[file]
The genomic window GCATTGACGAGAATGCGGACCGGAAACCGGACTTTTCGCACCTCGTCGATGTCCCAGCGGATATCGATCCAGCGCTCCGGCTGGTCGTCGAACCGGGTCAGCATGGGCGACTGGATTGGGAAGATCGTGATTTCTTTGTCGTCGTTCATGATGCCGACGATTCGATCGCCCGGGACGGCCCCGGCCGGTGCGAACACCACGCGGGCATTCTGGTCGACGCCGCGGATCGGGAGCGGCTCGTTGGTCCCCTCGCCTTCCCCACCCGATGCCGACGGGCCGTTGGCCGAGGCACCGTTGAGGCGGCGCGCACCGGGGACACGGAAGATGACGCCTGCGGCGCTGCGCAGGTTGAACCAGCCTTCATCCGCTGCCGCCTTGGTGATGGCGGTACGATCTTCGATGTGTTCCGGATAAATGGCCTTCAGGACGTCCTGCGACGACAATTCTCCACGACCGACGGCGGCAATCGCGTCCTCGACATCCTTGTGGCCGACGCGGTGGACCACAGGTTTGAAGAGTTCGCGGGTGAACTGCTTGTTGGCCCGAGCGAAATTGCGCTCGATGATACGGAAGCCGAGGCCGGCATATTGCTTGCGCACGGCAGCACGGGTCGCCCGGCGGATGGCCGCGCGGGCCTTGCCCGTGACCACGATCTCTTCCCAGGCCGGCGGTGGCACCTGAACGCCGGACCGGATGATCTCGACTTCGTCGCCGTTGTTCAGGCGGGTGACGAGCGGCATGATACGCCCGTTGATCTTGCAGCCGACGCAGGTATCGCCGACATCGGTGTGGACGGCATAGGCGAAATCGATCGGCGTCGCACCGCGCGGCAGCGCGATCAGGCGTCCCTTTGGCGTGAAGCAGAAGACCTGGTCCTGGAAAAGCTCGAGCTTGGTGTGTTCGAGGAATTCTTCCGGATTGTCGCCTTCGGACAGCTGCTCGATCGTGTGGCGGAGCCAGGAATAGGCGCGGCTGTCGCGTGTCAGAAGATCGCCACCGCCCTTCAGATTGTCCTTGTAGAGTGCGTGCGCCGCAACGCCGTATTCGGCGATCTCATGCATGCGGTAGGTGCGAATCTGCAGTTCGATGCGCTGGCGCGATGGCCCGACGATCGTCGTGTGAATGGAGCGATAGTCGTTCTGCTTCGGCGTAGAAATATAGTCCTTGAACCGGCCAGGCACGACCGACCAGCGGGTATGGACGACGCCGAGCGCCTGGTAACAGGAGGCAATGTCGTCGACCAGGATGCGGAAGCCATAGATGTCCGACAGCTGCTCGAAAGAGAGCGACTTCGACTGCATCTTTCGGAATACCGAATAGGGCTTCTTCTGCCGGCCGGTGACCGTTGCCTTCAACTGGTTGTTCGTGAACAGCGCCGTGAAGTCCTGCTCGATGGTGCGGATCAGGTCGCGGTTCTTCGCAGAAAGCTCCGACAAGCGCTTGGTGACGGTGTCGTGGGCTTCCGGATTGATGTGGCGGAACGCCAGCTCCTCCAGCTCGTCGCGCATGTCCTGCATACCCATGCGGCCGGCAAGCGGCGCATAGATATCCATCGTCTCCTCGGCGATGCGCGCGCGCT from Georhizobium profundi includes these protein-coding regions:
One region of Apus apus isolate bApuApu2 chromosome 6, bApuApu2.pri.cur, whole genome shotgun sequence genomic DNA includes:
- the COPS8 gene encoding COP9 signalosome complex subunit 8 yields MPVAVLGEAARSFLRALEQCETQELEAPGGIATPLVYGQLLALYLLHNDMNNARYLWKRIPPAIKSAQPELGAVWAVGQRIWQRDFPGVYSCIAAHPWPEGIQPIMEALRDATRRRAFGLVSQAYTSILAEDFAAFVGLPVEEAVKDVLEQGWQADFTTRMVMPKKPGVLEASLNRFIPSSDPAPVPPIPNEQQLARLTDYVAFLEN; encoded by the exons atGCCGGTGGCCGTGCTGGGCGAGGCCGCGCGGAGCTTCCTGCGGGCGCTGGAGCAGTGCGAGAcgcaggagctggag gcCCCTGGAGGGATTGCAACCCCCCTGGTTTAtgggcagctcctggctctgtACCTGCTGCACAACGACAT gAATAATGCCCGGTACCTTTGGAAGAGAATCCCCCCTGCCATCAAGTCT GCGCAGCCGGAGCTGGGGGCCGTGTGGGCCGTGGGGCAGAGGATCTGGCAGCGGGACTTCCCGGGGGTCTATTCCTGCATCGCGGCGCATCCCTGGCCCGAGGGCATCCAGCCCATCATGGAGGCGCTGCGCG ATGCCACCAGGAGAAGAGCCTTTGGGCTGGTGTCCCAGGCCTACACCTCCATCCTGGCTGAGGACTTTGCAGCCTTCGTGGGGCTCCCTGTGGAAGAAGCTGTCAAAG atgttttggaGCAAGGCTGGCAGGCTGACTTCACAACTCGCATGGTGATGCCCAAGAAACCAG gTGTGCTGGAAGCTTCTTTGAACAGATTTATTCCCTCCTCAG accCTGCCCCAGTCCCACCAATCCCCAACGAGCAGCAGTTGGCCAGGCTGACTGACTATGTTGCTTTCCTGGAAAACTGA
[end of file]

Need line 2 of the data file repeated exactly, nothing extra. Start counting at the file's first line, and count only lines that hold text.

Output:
One region of Apus apus isolate bApuApu2 chromosome 6, bApuApu2.pri.cur, whole genome shotgun sequence genomic DNA includes: